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Barıs Seven, Gamze Cobanoglu, Deran Oskay and Nevin Atalay-Guzel

Proprioception is defined as being aware of body position in space. Impulses that come from muscles, tendons, joint capsules, and skin compose proprioception. The afferent information, which comes from these areas, is important for motor performance to be effective and safe. 1 A good

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Marc R. Safran, George L. Caldwell Jr. and Freddie H. Fu

The role of surgery in proprioception, and the current role of proprioception in surgery, is unclear due to the lack of scientific research and clinical studies. The main components of proprioception in surgery are viewed to be preservation of afferents, promotion of regeneration of mechanoreceptors, and modification of protective reflex arcs in the postoperative patient. Soft tissue tension is hypothesized to be important in the efficiency of proprioceptors. Further, postoperative rehabilitation concentrating on proprioception may improve the results of surgery. With better understanding by clinicians, proprioception may play a bigger role in surgical technique, prosthetic replacement choice, and even indications for surgery. Further, proprioceptive testing may help determine the time course for optimal functional outcome following procedures. Thus, the future for proprioception in surgery and clinical application is expanding rapidly.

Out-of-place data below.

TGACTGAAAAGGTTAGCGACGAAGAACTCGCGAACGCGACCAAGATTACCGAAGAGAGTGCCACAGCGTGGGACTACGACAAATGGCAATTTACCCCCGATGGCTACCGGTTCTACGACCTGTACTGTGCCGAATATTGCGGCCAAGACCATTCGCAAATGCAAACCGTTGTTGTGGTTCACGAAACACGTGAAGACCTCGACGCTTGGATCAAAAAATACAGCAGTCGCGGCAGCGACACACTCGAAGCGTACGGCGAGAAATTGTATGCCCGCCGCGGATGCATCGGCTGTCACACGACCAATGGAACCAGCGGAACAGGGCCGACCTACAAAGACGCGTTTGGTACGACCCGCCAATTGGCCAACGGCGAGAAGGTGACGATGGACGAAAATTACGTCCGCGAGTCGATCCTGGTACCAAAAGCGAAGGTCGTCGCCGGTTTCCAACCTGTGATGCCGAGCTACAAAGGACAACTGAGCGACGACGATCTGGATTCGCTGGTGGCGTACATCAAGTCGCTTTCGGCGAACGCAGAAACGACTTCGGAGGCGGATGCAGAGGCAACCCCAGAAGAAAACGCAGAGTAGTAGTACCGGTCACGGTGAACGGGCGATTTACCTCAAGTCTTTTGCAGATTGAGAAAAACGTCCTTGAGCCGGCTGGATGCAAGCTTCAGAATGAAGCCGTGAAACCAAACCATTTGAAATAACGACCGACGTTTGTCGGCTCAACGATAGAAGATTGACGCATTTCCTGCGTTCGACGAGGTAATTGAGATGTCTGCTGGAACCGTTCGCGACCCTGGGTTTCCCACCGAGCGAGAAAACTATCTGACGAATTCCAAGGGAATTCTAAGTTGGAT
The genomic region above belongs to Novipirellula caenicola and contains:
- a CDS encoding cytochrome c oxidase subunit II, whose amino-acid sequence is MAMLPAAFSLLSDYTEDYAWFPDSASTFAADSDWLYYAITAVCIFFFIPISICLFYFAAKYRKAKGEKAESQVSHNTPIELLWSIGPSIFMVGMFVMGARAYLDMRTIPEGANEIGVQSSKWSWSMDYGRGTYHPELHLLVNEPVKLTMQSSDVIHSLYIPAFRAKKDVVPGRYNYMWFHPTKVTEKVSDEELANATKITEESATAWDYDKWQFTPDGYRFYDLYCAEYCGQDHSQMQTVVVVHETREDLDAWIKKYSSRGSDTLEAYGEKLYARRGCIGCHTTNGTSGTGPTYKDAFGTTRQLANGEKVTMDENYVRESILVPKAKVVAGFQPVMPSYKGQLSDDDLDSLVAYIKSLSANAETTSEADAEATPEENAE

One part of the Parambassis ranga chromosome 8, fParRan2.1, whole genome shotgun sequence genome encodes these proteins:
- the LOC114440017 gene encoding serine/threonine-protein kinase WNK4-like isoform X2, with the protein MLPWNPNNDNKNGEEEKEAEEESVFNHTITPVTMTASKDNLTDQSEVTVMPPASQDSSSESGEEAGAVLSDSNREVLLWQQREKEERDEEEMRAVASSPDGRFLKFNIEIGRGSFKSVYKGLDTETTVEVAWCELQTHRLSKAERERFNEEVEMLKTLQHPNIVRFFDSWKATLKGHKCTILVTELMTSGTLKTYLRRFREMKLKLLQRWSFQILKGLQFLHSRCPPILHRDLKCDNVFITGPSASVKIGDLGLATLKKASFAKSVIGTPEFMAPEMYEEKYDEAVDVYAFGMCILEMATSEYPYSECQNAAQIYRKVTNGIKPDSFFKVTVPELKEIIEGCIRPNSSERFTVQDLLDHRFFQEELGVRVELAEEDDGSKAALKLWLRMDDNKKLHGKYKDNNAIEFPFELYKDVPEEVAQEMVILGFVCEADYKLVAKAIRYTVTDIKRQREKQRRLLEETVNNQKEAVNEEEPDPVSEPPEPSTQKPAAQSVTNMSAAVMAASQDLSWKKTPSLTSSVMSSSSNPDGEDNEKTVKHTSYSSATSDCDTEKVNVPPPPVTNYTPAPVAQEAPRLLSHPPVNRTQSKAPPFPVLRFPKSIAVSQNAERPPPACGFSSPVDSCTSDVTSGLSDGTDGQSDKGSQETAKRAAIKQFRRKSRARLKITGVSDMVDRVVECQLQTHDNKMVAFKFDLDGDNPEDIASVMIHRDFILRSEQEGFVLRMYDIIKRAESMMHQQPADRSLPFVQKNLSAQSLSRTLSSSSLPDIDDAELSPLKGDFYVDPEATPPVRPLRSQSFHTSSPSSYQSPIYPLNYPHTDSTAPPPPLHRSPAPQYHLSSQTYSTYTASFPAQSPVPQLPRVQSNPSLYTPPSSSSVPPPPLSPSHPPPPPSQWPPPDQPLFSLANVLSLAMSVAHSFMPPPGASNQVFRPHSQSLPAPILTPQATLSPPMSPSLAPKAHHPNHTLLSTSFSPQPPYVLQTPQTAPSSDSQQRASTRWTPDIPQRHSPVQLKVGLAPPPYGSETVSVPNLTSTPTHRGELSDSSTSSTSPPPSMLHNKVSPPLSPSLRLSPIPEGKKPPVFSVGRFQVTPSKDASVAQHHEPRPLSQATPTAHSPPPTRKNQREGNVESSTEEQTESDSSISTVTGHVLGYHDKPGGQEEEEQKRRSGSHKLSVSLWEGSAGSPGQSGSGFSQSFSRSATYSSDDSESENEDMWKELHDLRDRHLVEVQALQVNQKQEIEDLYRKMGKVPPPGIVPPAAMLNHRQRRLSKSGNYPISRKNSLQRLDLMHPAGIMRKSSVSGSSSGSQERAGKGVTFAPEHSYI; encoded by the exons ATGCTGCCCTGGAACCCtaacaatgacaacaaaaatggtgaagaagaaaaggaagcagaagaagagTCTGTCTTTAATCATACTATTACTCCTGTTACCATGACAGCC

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Robert L. Barrack, Peter J. Lund and Harry B. Skinner

Extensive histological studies have now confirmed a definite link between the anterior cruciate ligament (ACL) and the central nervous system. Preliminary histological evidence indicates that this neurological connection may be restored following reconstruction utilizing a free graft. In spite of this apparent graft reinnervation, clinical studies indicate that proprioception in the reconstructed knee probably remains inferior to that of the contralateral normal knee. A number of abnormalities of gait, reflexes, and muscle firing patterns have been discovered following an ACL tear. The degree to which a successful repair or reconstruction corrects these abnormalities remains uncertain, but again it appears that some abnormalities remain even during normal walking. Increased activity of the hamstrings as well as of the vastus lateralis, tibialis anterior, and medial gastrocnemius seems to be an adaptive mechanism to stabilize the knee after ACL injury. These muscle firing patterns seem to be trainable to some degree and should be incorporated into postinjury and postsurgical rehabilitation protocols.

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Amanda L. Ager, Dorien Borms, Magali Bernaert, Vicky Brusselle, Mazarine Claessens, Jean-Sébastien Roy and Ann Cools